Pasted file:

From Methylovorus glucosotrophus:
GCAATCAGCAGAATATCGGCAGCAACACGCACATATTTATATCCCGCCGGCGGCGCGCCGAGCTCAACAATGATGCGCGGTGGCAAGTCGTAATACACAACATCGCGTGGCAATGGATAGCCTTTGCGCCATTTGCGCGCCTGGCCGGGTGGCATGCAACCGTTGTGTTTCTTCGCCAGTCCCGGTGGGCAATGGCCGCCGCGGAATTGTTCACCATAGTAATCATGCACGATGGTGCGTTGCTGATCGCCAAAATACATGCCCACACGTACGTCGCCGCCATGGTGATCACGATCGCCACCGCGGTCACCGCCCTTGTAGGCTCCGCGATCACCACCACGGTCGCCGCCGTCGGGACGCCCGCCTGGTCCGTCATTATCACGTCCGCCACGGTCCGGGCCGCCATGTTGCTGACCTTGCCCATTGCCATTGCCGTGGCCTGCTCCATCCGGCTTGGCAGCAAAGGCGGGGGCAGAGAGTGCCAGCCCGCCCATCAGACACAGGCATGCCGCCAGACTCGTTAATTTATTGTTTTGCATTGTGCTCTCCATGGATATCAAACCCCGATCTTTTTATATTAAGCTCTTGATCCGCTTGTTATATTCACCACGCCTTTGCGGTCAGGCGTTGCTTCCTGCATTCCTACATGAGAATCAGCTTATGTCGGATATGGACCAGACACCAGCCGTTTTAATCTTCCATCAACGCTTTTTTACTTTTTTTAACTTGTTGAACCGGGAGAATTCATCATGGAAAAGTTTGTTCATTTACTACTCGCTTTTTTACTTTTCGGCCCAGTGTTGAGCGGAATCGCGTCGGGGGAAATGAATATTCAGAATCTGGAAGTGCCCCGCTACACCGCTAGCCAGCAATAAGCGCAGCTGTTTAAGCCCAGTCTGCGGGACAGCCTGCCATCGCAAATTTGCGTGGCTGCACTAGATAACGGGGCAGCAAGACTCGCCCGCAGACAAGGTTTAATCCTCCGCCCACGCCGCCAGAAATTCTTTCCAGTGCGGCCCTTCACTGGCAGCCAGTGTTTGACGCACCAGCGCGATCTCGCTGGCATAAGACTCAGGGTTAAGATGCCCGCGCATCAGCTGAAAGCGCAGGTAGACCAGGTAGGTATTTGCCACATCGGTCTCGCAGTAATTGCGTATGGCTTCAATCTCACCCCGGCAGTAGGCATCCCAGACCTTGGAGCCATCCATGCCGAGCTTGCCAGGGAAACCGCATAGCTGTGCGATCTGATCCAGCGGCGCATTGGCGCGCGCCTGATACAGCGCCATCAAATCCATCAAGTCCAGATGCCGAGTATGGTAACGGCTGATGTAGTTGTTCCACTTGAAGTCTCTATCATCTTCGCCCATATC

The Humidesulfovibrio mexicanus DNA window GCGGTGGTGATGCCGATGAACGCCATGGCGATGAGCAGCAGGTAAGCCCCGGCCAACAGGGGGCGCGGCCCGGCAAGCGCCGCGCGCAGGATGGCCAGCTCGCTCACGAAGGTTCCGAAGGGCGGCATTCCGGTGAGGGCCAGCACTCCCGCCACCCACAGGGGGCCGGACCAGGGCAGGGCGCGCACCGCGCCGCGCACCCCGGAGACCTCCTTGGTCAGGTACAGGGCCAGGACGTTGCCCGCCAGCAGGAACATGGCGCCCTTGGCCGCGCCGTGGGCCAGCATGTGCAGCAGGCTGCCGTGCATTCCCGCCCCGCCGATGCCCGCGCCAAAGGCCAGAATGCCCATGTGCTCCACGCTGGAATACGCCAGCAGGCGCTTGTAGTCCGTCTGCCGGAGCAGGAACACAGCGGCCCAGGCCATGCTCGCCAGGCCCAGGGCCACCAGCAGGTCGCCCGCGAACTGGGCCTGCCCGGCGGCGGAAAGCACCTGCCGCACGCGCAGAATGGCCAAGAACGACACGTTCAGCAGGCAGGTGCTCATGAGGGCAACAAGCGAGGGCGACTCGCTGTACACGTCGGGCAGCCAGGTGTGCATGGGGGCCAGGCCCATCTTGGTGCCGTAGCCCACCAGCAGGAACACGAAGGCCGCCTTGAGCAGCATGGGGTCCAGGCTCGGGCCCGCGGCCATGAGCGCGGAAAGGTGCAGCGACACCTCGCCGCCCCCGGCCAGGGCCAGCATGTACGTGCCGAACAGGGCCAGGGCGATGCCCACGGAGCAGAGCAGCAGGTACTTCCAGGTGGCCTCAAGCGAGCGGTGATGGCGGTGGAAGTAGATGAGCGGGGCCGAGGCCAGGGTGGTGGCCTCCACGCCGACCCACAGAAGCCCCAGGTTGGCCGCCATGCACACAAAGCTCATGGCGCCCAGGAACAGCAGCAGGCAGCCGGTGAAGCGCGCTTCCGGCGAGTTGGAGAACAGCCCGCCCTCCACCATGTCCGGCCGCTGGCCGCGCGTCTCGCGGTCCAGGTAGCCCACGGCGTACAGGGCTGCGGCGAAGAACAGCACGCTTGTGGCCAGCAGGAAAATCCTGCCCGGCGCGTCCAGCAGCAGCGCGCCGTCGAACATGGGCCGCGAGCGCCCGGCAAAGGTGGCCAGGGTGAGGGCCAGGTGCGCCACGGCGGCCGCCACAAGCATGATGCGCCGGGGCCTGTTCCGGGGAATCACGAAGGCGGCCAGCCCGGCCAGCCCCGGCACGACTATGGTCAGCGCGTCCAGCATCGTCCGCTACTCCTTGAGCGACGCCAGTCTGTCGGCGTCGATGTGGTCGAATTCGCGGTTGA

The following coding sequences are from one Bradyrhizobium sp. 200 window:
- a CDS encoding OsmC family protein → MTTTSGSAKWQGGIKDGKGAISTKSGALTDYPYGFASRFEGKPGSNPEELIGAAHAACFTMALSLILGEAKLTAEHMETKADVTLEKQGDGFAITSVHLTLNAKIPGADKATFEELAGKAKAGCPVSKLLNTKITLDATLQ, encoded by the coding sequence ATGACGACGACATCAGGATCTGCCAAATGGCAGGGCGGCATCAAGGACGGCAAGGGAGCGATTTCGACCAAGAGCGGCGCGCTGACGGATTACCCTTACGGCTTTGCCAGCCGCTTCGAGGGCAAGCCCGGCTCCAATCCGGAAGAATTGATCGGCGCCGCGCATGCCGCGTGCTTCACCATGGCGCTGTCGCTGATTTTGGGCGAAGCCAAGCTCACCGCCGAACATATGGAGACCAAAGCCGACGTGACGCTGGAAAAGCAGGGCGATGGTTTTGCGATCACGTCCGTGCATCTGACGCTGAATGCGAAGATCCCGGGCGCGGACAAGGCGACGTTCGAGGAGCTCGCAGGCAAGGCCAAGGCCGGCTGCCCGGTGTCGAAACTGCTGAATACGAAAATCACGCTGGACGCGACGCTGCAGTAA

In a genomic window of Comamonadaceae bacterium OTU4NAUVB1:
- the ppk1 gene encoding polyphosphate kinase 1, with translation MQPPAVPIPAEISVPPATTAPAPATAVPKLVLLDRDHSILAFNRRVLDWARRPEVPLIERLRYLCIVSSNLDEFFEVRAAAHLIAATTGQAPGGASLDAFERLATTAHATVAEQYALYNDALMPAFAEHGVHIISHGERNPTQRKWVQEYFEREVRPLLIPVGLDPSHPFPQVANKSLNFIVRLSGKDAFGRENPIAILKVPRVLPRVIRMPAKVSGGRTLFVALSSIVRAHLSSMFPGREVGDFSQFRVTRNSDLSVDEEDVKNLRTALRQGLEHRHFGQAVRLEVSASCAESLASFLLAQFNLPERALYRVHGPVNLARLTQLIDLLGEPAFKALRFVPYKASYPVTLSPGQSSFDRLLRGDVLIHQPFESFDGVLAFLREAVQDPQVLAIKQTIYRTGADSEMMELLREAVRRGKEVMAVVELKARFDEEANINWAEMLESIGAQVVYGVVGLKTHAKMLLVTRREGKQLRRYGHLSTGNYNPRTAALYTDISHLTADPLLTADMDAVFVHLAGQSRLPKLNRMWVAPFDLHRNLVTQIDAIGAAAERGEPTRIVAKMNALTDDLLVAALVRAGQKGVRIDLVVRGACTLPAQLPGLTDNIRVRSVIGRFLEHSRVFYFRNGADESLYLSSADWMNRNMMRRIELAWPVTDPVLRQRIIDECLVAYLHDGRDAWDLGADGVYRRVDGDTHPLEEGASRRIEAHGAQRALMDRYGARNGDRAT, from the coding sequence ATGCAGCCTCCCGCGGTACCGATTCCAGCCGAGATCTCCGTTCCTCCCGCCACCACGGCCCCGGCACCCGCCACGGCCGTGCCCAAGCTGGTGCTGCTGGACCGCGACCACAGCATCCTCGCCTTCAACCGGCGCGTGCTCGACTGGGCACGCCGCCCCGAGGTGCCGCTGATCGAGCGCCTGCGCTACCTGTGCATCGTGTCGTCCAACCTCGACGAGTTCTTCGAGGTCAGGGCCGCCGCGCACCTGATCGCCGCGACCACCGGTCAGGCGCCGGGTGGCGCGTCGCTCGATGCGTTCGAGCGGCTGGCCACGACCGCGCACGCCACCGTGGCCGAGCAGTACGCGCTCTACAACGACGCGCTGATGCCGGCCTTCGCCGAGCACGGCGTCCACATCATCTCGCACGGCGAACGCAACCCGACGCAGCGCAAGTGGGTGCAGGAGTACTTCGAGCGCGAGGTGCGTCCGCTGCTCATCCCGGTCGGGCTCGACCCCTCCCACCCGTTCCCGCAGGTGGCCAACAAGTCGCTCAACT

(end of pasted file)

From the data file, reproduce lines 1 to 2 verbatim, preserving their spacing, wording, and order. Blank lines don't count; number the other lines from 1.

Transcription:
From Methylovorus glucosotrophus:
GCAATCAGCAGAATATCGGCAGCAACACGCACATATTTATATCCCGCCGGCGGCGCGCCGAGCTCAACAATGATGCGCGGTGGCAAGTCGTAATACACAACATCGCGTGGCAATGGATAGCCTTTGCGCCATTTGCGCGCCTGGCCGGGTGGCATGCAACCGTTGTGTTTCTTCGCCAGTCCCGGTGGGCAATGGCCGCCGCGGAATTGTTCACCATAGTAATCATGCACGATGGTGCGTTGCTGATCGCCAAAATACATGCCCACACGTACGTCGCCGCCATGGTGATCACGATCGCCACCGCGGTCACCGCCCTTGTAGGCTCCGCGATCACCACCACGGTCGCCGCCGTCGGGACGCCCGCCTGGTCCGTCATTATCACGTCCGCCACGGTCCGGGCCGCCATGTTGCTGACCTTGCCCATTGCCATTGCCGTGGCCTGCTCCATCCGGCTTGGCAGCAAAGGCGGGGGCAGAGAGTGCCAGCCCGCCCATCAGACACAGGCATGCCGCCAGACTCGTTAATTTATTGTTTTGCATTGTGCTCTCCATGGATATCAAACCCCGATCTTTTTATATTAAGCTCTTGATCCGCTTGTTATATTCACCACGCCTTTGCGGTCAGGCGTTGCTTCCTGCATTCCTACATGAGAATCAGCTTATGTCGGATATGGACCAGACACCAGCCGTTTTAATCTTCCATCAACGCTTTTTTACTTTTTTTAACTTGTTGAACCGGGAGAATTCATCATGGAAAAGTTTGTTCATTTACTACTCGCTTTTTTACTTTTCGGCCCAGTGTTGAGCGGAATCGCGTCGGGGGAAATGAATATTCAGAATCTGGAAGTGCCCCGCTACACCGCTAGCCAGCAATAAGCGCAGCTGTTTAAGCCCAGTCTGCGGGACAGCCTGCCATCGCAAATTTGCGTGGCTGCACTAGATAACGGGGCAGCAAGACTCGCCCGCAGACAAGGTTTAATCCTCCGCCCACGCCGCCAGAAATTCTTTCCAGTGCGGCCCTTCACTGGCAGCCAGTGTTTGACGCACCAGCGCGATCTCGCTGGCATAAGACTCAGGGTTAAGATGCCCGCGCATCAGCTGAAAGCGCAGGTAGACCAGGTAGGTATTTGCCACATCGGTCTCGCAGTAATTGCGTATGGCTTCAATCTCACCCCGGCAGTAGGCATCCCAGACCTTGGAGCCATCCATGCCGAGCTTGCCAGGGAAACCGCATAGCTGTGCGATCTGATCCAGCGGCGCATTGGCGCGCGCCTGATACAGCGCCATCAAATCCATCAAGTCCAGATGCCGAGTATGGTAACGGCTGATGTAGTTGTTCCACTTGAAGTCTCTATCATCTTCGCCCATATC